A writer is someone who spends years patiently trying to discover the second being inside him, and the world that makes him who he is: when I speak of writing, what comes first to my mind is not a novel, a poem, or literary tradition, it is a person who shuts himself up in a room, sits down at a table, and alone, turns inward; amid its shadows, he builds a new world with words. This man – or this woman – may use a typewriter, profit from the ease of a computer, or write with a pen on paper, as I have done for 30 years. As he writes, he can drink tea or coffee, or smoke cigarettes. From time to time he may rise from his table to look out through the window at the children playing in the street, and, if he is lucky, at trees and a view, or he can gaze out at a black wall. He can write poems, plays, or novels, as I do. All these differences come after the crucial task of sitting down at the table and patiently turning inwards. To write is to turn this inward gaze into words, to study the world into which that person passes when he retires into himself, and to do so with patience, obstinacy, and joy. As I sit at my table, for days, months, years, slowly adding new words to the empty page, I feel as if I am creating a new world, as if I am bringing into being that other person inside me, in the same way someone might build a bridge or a dome, stone by stone. The stones we writers use are words. As we hold them in our hands, sensing the ways in which each of them is connected to the others, looking at them sometimes from afar, sometimes almost caressing them with our fingers and the tips of our pens, weighing them, moving them around, year in and year out, patiently and hopefully, we create new worlds.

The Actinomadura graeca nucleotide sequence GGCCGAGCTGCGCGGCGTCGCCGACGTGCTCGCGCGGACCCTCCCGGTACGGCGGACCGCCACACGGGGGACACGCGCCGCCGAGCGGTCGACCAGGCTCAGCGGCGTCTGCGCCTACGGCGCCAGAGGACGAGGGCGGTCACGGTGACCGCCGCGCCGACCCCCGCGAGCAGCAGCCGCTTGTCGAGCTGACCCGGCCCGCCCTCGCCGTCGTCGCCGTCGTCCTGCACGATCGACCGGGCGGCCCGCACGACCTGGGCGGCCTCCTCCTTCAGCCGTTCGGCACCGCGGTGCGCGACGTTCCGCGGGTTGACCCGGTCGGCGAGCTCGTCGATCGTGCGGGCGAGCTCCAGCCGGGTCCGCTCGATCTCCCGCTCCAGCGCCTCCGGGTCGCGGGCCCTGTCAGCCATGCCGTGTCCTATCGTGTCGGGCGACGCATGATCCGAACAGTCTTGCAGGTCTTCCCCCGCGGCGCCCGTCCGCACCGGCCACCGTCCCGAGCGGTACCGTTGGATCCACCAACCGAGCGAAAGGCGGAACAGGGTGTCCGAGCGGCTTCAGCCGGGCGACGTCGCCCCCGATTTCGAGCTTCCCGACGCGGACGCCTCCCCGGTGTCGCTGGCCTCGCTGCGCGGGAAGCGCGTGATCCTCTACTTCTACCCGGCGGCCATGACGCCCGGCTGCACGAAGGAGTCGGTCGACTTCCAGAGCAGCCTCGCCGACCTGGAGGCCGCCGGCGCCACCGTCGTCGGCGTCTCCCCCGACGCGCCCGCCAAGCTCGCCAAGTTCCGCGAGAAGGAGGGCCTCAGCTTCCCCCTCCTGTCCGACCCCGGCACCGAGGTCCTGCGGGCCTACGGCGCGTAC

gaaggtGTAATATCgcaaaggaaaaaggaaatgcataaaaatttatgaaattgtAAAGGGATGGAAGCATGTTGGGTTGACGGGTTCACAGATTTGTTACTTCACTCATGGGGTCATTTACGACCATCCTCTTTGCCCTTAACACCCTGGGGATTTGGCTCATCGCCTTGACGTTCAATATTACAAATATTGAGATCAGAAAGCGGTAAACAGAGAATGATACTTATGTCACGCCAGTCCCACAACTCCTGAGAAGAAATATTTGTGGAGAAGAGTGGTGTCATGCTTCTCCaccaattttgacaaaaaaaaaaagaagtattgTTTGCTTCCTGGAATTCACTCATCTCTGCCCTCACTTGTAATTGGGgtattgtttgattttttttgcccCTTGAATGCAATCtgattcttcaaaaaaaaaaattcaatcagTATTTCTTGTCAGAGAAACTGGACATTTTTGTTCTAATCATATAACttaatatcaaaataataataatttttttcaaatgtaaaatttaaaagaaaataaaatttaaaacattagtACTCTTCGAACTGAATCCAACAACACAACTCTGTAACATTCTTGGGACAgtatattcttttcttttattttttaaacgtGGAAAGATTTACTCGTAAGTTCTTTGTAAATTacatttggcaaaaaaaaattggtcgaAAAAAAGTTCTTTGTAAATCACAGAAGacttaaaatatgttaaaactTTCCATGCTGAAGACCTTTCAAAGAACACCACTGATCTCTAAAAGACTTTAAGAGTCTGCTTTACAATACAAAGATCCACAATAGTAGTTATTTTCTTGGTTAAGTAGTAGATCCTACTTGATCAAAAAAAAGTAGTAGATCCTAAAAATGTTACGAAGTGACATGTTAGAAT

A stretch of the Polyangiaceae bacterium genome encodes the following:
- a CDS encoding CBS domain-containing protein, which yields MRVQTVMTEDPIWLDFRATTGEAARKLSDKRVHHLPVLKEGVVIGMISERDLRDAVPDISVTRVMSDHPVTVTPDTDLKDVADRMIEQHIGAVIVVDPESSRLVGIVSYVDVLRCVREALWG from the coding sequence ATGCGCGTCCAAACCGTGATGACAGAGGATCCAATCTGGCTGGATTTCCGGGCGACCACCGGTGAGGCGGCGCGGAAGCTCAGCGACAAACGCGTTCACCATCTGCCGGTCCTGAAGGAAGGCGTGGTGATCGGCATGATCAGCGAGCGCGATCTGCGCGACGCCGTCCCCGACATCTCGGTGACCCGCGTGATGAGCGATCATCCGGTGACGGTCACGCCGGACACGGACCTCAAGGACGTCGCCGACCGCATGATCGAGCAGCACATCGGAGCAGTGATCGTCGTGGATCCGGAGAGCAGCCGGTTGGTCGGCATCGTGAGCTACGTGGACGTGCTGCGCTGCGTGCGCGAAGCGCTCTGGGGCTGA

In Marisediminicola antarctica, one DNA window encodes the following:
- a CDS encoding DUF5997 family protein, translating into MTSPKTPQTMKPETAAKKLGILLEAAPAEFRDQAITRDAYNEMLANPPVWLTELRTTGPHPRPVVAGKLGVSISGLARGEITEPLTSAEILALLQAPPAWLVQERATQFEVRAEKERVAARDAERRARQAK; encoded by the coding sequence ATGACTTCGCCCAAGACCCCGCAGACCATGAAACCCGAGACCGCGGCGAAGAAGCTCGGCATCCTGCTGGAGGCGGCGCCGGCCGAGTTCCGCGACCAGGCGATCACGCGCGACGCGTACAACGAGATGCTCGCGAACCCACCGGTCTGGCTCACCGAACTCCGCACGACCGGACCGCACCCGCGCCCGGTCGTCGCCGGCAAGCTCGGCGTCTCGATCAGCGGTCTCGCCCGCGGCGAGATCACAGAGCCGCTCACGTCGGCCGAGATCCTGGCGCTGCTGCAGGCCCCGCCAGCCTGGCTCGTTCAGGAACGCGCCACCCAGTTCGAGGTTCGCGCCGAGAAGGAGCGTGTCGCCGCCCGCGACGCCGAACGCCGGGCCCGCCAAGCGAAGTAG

The writer’s secret is not inspiration – for it is never clear where it comes from – it is his stubbornness, his patience. That lovely Turkish saying – to dig a well with a needle – seems to me to have been said with writers in mind. In the old stories, I love the patience of Ferhat, who digs through mountains for his love – and I understand it, too. In my novel, My Name is Red, when I wrote about the old Persian miniaturists who had drawn the same horse with the same passion for so many years, memorising each stroke, that they could recreate that beautiful horse even with their eyes closed, I knew I was talking about the writing profession, and my own life. If a writer is to tell his own story – tell it slowly, and as if it were a story about other people – if he is to feel the power of the story rise up inside him, if he is to sit down at a table and patiently give himself over to this art – this craft – he must first have been given some hope. The angel of inspiration (who pays regular visits to some and rarely calls on others) favours the hopeful and the confident, and it is when a writer feels mostly lonely, when he feels most doubtful about his efforts, his dreams, and the value of his writing – when he thinks his story is only his story – it is at such moments that the angel chooses to reveal to him stories, images and dreams that will draw out the world he wishes to build. If I think back on the books to which I have devoted my entire life, I am most surprised by those moments when I have felt as if the sentences, dreams, and pages that have made me so ecstatically happy have not come from my own imagination – that another power has found them and generously presented them to me.